I found the lump unexpectedly a little over two weeks ago.

In my abdomen, rolling under my fingers like it wanted to be found.

Fear covered me like a heavy blanket.

Terrell confirmed the golfball-sized mass and I made a doctor’s appointment.

We have several friends battling malignant tumors right now and immediately my mind starting asking the “what ifs?”  I didn’t realize how much I feared discovering something like this until I did and dread filled every corner of my heart.

I had to wait a very long three days for the appointment and I constantly pushed the thought I have a tumor out of my mind. I reminded myself over and over again that nothing had changed. God was still the same. He is writing my story and I love living it. I wouldn’t change it, even though I don’t know what the next chapter holds.

But y’all, I was so afraid.

My doctor confirmed the mass and was concerned at the size. She scheduled an ultrasound, blood work, and a cat scan in case the results showed abnormal tissue. Another long wait.

That night, I filled up the tub with hot water and played the worship song “You Make Me Brave” over and over.

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And I sobbed.

I did my best to act natural around my kids. I pushed bad thoughts away and continued to work and every time a negative thought entered my mind, I would pray. I’ve done a lot of praying lately. We went ahead with our scheduled Groupon trip to Washington D.C. (I can’t wait to tell y’all about it) last weekend.

I’m not sure when my teen daughter developed a fear of flying, but her white-knuckled grip on my arm and panicked look in her eyes, told me it was real.

The flight to Washington DC was turbulent and I felt my stomach roll with the lurches, but my daughter felt more than queasiness, she was deathly afraid.

“I’m so scared,” she whispered.

I tried to sooth and remind her that God holds us. Always. I tried to sooth myself with my own words.

“Don’t you ever get scared, Mom? What are you most afraid of?” she asked.

I couldn’t help but think of the paralyzing fear she didn’t even know I was living. I’ve never been a brave person. I’ve always struggled with worry and doubt.

“I’m most afraid I won’t be here for you and your brother and sister,” I could barely get the words out.

“I’m not afraid of death, you know,” she assured me. “Just the process.”

I had to laugh a little. I love honest kids. “Me, too,” I assured her. “Honey, sometimes we have to look fear in the face and remind ourselves God is in control. Someday, we just may face our greatest fear, but even there in that desperate place, God is with us. He loves us and He is glorified in our lives.”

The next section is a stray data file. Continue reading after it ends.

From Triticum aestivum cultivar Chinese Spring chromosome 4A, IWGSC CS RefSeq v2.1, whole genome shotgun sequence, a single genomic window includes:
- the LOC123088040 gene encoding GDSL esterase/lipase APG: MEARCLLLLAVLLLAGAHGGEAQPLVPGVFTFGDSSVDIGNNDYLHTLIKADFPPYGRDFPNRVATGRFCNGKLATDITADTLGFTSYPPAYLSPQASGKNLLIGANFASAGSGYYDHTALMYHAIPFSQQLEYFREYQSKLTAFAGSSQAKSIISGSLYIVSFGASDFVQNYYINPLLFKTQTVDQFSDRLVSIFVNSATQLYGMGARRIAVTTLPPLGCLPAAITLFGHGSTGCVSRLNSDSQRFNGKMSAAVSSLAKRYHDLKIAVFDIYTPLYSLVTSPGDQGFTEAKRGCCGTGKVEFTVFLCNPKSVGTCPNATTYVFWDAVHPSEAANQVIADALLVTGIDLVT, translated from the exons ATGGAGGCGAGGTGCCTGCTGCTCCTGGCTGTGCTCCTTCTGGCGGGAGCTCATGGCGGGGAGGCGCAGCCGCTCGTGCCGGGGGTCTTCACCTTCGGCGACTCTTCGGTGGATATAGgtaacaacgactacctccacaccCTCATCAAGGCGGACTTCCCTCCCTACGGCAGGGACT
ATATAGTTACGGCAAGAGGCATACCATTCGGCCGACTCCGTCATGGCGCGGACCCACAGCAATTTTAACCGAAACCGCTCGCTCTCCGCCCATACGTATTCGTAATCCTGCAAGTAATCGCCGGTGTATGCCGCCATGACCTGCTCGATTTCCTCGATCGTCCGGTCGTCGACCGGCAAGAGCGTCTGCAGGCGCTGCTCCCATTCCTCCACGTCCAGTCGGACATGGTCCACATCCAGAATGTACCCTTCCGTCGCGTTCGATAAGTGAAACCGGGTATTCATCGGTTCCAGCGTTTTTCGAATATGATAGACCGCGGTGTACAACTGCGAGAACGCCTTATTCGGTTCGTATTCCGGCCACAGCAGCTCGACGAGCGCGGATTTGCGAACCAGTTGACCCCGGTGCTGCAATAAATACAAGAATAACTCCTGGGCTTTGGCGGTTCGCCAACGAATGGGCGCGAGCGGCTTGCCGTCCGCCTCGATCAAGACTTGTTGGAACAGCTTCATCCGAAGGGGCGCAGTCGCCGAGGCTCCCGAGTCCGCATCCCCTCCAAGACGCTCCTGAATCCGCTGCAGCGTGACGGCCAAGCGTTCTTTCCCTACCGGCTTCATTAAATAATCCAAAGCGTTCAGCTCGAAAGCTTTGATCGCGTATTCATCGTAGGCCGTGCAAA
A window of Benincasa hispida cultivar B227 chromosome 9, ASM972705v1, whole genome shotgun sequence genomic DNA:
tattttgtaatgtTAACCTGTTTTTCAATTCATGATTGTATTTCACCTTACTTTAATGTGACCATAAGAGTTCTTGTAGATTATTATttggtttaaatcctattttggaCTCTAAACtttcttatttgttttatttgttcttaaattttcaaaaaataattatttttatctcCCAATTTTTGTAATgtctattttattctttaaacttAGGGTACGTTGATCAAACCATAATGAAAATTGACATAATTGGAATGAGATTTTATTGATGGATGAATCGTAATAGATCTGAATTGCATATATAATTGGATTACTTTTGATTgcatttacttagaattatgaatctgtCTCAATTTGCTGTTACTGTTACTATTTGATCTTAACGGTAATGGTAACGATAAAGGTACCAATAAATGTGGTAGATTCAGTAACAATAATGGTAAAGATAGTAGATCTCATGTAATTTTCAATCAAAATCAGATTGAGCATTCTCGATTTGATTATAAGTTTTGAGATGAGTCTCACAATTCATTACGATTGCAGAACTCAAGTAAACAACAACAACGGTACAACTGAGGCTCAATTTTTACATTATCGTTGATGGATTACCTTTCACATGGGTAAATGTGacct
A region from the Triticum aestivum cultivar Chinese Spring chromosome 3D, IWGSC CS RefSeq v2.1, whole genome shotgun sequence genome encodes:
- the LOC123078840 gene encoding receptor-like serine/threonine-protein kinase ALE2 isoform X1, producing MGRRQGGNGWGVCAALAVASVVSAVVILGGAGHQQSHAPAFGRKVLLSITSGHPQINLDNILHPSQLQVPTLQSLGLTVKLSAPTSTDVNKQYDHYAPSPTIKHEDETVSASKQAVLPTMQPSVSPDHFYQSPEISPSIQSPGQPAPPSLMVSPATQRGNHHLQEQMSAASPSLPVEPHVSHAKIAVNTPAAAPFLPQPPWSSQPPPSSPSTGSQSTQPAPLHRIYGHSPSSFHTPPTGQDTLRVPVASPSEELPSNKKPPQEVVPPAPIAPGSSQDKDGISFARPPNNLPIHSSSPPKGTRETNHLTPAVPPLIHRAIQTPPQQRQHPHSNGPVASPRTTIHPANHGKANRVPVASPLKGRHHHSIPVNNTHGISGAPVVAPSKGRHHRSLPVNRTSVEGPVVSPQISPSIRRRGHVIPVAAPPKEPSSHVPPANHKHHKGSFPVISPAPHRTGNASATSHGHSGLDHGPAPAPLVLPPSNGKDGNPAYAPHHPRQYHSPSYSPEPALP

We survived that bumpy flight and had a mostly-worry free, fun getaway Easter weekend.

But every time someone commented on how tired I looked (which was more often than usual), I just smiled. But I wanted to scream “You would look tired too if you were dying!” (Women, let’s not say that to each other, okay? It’s really a passive aggressive way to say “you look really terrible.” If we notice a friend who looks exceptionally tired, maybe we should say “Can I bring you dinner?”)

Monday afternoon finally arrived, I faced my fear and as the ultrasound tech measured the mass visible on the screen, I prayed.

Tuesday, I waited for the doctor to call all day long. And as my fear mounted, I pursued peace. But I discovered one is easier to find then the other.

I don’t think I knew how burdened I felt until I heard the doctor’s words, “Kristen, this mass is benign. You’re free to go to Africa tomorrow.”

I cried at the instant relief. I thanked God. And I continued packing.

Good news. Bad news. We don’t know what tomorrow holds. But we know who holds tomorrow.

I don’t know why we go through scary times or just the fear of them, but I know God loves us and He is in control.

Today, my teen daughter and I are getting on another couple of planes and going to Ethiopia and then Kenya. We will be meeting with Fair Trade Friday partners and new residents at Mercy House and celebrating Maureen’s newborn son. I hope you’ll check back in to read the updates, see the amazing pictures and join us in our yes to God.

We are going to a country that is experiencing random terrorist attacks.We are both facing our fears because we know who holds us.

What scares you the most? Say it out loud. Leave it in a comment below. Name your fears and believe that He is greater than all of them.

Because He is. No matter what the next chapter holds.

Solidarity, Moms: Less Is More

Every April I can smell it.

Summer.

It’s coming and we are always ready and waiting.

Honestly, we are pathetic these last months of school. We’ve carefully counted up our missed days and tardies and we are barely gonna make without a truancy officer at our door. We stopped our second grade reading log weeks ago (she sadly discovered the Diary of a Wimpy Kids series and although I hang my head in shame, she’s reading like a champ!)